Monday, September 30, 2013

Improv Bags, Here They Come!

I had these bagful of cut-up strips of soft canvas-like cotton fabrics originally intended for kids' project that my friend, Suzette, left me. She simply ran out of time to utilize the craft supplies for youth group at church before she moved to Egypt. The supplies sat in my garage for good five years, not knowing what to do with them. I finally took them to the church summer camp this year along with three of my sewing machines, hoping that some inspiration will hit me.
OMG, it did! I stared at the strips of soft canvas for a while. Then, BINGO!  I also had a box of random fabrics loaded up in my car, just in case. I quickly ran to my car to drag the fabrics out, and began sewing. Here is my first one. The accent fabric was also a nice thick durable woven cotton, very suitable for market bags. Formerly a curtain!

That was totally fun. Totally an improv sewing. I took no measurements, just picked the fabric up (the soft canvas was already cut into these strips of mostly same but varied length so I just needed to pick the ones with similar length), cut the accent fabric, not even pinned them as the fabrics didn't slip at all, and just sewed away!

The bag looked rather plain, so I added a heart applique. The straps were made with the same soft canvas material of the same size strip. One strip cut in half and patched up to make it longer, produced one strap.

This second one I made had shinny, glitter accent, and it was very popular. All these bags ended up being sold for a fundraiser, and I received requests to make more with this purple/lavender shinny glitter accent fabric - a former pillow case/sham.

This one was with rainbow butterfly accent fabric. Very sunny. I decided to sew on a few different colors of cotton fabric pieces onto the strap.

 Oh, I just love this daisy print. I picked up about a yard of it, totally unused new condition, at a recycle shop a while back. After sewing into the bag here, I loved it so much that I actually looked up the source of this fabric. I found it. It's called Daisy Path. I liked it so much that I ended up making two more bags with this fabric, with only about 1" x 3" of the fabric left! I may get more now that I know where I can get it.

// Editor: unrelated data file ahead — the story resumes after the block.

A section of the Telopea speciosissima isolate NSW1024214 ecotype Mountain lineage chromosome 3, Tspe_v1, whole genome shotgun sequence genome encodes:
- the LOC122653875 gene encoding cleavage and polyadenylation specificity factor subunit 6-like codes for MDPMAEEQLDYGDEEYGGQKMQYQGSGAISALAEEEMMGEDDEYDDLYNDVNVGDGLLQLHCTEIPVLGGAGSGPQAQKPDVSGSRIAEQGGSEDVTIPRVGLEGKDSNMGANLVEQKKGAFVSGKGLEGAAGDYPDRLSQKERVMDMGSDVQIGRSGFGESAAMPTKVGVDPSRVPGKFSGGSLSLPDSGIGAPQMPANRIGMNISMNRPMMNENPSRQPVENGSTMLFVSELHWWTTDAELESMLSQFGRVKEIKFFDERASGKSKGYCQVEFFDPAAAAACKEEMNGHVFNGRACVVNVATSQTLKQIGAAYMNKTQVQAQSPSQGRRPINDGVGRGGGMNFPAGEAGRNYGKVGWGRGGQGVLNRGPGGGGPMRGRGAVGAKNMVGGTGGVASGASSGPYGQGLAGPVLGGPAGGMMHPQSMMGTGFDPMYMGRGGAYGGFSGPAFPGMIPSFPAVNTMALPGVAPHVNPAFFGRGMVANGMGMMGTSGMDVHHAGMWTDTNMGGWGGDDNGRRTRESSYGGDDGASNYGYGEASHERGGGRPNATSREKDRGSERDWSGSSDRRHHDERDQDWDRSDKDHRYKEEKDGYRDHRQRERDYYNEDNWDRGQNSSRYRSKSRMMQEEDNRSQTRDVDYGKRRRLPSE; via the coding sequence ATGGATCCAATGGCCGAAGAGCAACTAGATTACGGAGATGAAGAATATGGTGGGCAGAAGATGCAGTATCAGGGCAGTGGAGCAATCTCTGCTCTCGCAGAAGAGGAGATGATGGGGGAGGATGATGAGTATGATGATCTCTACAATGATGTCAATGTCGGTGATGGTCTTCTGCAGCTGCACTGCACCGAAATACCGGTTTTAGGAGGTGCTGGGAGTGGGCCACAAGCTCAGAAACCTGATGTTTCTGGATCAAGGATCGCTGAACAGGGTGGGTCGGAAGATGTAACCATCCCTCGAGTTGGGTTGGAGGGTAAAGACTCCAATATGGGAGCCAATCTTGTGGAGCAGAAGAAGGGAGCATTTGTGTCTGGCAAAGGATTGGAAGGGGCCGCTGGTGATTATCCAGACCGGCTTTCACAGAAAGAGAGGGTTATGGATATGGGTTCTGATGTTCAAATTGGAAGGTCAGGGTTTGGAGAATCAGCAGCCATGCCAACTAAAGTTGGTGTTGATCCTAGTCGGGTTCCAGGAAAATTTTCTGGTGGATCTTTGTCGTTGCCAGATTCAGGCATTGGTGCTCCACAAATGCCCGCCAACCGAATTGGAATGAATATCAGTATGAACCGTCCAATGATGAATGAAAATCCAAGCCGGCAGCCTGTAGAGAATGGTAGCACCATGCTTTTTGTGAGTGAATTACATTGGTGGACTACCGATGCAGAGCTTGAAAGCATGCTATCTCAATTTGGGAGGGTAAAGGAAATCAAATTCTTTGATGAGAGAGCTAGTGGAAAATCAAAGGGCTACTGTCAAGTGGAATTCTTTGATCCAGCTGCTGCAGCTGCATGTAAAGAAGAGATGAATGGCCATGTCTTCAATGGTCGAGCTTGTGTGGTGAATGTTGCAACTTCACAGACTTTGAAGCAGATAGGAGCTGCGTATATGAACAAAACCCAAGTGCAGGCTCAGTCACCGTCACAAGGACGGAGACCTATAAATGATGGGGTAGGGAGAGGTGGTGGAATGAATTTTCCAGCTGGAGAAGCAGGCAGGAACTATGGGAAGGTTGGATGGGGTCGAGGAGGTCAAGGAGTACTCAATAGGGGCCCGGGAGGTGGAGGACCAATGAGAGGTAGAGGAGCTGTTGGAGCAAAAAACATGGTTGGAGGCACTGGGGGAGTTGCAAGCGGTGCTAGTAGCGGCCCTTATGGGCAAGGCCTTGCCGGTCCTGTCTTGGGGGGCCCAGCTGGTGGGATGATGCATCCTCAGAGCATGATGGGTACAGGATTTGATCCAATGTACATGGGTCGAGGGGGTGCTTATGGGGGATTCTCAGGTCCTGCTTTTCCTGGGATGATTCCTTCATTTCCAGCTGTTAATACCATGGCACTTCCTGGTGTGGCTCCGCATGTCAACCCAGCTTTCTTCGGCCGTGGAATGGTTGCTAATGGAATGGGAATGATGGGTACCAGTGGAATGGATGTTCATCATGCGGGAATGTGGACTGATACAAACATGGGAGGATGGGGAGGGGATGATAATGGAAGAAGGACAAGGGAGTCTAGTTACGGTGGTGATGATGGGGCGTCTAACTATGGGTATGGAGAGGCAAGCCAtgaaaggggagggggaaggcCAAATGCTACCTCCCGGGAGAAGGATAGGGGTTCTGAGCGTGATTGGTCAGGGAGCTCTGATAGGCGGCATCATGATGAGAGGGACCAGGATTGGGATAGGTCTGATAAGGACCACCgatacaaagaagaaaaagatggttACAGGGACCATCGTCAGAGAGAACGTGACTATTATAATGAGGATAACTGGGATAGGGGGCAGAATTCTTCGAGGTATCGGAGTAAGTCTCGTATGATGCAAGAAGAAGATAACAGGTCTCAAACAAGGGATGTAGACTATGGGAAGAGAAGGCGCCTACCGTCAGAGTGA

More of the purple lavender shinny pillow case/sham accent bags.

I recently sew, I mean, saw this book at a bookstore and immediately picked it up.  Improv Sewing. Oh, YES! Somehow my mind was trapped in the idea that I must use a pattern, I must follow directions, or at least I must take measurements in all things at all times.  The book freed me up. "Oh, heck. It's just a market bag and these are leftover fabric pieces which were otherwise going to be thrown out. Nothing to lose." FREEDOM! Formerly a certifiable control freak (I've come a long way, I now consider myself a recovering and expanding control freak) of a creative type, now on the loose! Watch out! The ladies who wrote the book has a blog. They even made a book trailer! I love it.

Anyway, It's a beautiful book. I haven't made anything that's in the book yet. But I am inspired. That was the whole purpose of the book anyway, right?  For now, I'm possessed with bag making and I'm loving it. I pick the base fabric for the bag, but don't really have a plan for the accent fabric or the size or the design, and just make it up as I go. So freeing and different from the traditional garment construction. I still love and do garment construction the old fashion way, but for now loving making bags.

By the way, the three sewing machines I took with me to the camp and sewed every single day, all day long, (so much so that I didn't do anything else! Really!) were these three cuties. I got to know them, especially two very well. 6 hours of non-stop sewing daily would do that.

Here is my Singer Genie. She's so sunny and cute.